A Court of Appeal decision earlier this week has provided authoritative guidance as to the effect of termination on liquidated damages provisions in relation to delay. The decision resolves conflicting authorities on this issue stretching back more than a century. The Court of Appeal’s reasoning suggests that many liquidated damages provisions providing compensation for delay may fall away entirely on termination of the contract, leaving the employer to prove a claim for general damages for delays both before and after termination.
Termination and liquidated damages clauses
Whether a clause entitling an employer to claim liquidated damages for delay will survive termination has been decided inconsistently in previous cases. A House of Lords decision in 1912 (British Glanzstoff Manufacturing v General Accident, Fire and Life Assurance Co) decided that such a clause applied only where the original contractor completed the works and was not applicable upon termination. However, this decision appears to have been overlooked in the modern cases.
More recent cases have held that liquidated damages accrue up until the date of termination, but not thereafter. The employer is then left to bring a general claim for unliquidated damages for post-termination delays. Other recent cases have held that liquidated damages continue post-termination until the works are completed by the employer or a new contractor. The justification for this is said to be that any other approach would reward the contractor for its own default. This was the line taken most recently by the Commercial Court in GPP Big Field v Solar EPC Solutions (click here for our Law-Now on that decision).
Triple Point Technology Inc v PTT Public Company Ltd
PTT entered into a contract for the procurement of software and related services from Triple Point. The contract documents provided for payment by milestones, but also included specific dates for payment. Work under the contract was delayed and Triple Point sought payment according to the dates referred to in the contract documents. PTT refused payment on the basis that the relevant milestones had not been achieved. Triple Point suspended work for non-payment and PTT purported to terminate the contract for Triple Point’s default.
Among other issues in dispute, a question arose as to whether PTT could claim liquidated damages for delay. The clause in question required Triple Point to pay, “the penalty at the rate of 0.1% (zero point one percent) of undelivered work per day of delay from the due date for delivery up to the date PTT accepts such work”. The TCC held that PTT was entitled to liquidated damages up until the date of termination in respect of incomplete milestones.
The Court of Appeal
The Court of Appeal upheld Triple Point’s appeal on this point and found that no liquidated damages accrued for incomplete milestones in circumstances of termination. Lord Justice Jackson set out the three inconsistent lines of authority identified above, noting that British Glanzstoff had not been cited in the modern cases despite it being “a decision of our highest court, which has never been disapproved”.
Although the outcome in each case depends on the precise wording of the clause in question, the Court of Appeal expressed doubts about the cases which permit liquidated damages for delay to persist beyond termination. This echoes criticism made by commentators in relation to these cases.
The Court also identified difficulties with the view, favoured by most textbooks, that liquidated damages apply up to the date of termination, but not beyond. Whilst this might be said to preserve accrued rights, it may be artificial to divide the employer’s right to damages for delay into a period of liquidated damages prior to termination and a period of general damages after termination: “It may be more logical and more consonant with the parties' bargain to assess the employer's total losses flowing from the abandonment or termination, applying the ordinary rules for assessing damages for breach of contract.”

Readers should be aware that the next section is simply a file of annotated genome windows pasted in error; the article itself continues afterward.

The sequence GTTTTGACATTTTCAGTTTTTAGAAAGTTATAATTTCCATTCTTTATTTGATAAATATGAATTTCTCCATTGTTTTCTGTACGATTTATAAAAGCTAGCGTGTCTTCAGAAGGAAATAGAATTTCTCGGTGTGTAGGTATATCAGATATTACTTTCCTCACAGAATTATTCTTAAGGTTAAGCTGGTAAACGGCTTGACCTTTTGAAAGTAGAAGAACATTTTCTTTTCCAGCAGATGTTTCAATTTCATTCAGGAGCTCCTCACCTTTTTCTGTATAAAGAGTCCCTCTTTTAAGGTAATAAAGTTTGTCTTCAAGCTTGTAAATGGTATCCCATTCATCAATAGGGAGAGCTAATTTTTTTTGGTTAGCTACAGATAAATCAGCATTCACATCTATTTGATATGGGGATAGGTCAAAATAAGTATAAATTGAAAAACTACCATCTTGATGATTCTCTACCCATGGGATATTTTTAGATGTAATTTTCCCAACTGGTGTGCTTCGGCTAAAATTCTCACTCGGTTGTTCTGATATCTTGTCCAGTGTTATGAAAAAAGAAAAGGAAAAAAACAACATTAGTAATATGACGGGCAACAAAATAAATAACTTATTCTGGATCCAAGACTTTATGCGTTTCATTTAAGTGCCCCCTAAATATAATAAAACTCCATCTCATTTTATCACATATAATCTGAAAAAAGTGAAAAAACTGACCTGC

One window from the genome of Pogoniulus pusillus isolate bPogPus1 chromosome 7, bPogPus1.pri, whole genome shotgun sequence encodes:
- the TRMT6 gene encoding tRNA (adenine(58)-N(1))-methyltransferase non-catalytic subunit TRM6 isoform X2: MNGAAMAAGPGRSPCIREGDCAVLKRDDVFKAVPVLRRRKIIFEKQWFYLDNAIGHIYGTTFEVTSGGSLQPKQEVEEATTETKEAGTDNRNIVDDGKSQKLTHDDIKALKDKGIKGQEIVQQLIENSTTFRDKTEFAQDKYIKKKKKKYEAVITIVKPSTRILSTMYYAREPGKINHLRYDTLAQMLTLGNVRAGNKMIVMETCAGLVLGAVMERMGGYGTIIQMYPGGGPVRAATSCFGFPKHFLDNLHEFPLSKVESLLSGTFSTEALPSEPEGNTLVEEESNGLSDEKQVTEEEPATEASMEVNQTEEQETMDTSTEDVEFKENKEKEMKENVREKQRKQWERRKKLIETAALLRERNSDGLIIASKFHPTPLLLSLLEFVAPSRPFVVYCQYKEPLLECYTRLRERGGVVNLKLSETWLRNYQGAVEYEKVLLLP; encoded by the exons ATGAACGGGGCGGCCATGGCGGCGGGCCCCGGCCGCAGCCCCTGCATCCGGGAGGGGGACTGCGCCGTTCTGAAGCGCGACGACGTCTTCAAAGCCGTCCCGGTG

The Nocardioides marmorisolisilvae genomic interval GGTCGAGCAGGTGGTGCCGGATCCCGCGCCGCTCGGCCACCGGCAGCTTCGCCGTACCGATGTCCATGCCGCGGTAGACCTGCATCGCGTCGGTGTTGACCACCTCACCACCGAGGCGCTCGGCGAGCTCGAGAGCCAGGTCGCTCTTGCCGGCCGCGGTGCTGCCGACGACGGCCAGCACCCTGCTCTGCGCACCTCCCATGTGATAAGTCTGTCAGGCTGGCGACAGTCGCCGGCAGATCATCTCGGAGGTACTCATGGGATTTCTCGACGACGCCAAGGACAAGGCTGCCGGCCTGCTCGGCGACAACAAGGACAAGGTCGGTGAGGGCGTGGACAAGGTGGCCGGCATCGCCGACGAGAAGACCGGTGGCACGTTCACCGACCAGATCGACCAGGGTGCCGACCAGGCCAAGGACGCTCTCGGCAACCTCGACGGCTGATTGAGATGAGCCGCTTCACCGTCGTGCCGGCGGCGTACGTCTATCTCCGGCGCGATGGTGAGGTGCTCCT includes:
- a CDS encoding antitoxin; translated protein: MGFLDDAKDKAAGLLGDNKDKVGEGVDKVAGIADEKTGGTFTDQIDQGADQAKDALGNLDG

The clause before the Court specifically referred to liquidated damages accruing “up to the date PTT accepts such work”. This was found to be similar to that considered in British Glanzstoff in that the completion of the work was expressly contemplated. Accordingly, the proper interpretation was that the entitlement to liquidated damages in respect of incomplete milestones fell away entirely upon termination and was replaced by a right to claim general damages for delay, subject to proof by PTT.
Conclusions and implications
This is an important Court of Appeal decision providing significant clarity in a controversial area of the law. Whilst each case will depend on the drafting of the clause in question, it appears that clauses which refer expressly to liquidated damages accruing until the completion of the works are more likely to fall away entirely upon termination in accordance with the British Glanzstoff decision. A large number of construction contracts are drafted in this way, including the JCT and FIDIC forms.
Employers considering the termination of a construction contract where the contractual date for completion has been overrun should carefully consider the implications of this decision. Termination in such circumstances may mean that any entitlement to liquidated damages for delay no longer applies, requiring the employer to prove actual delay losses. These may be more or less than the level set for liquidated damages – or difficulties of proof may in some circumstances render them irrecoverable. Arguments may also arise as to whether the liquidated damages provision, albeit inapplicable, remains relevant to the assessment of any claim for general damages.
Triple Point Technology, Inc v PTT Public Company Ltd  EWCA Civ 230.
GPP Big Field LLP & Anor v Solar EPC Solutions SL  EWHC 2866 (Comm).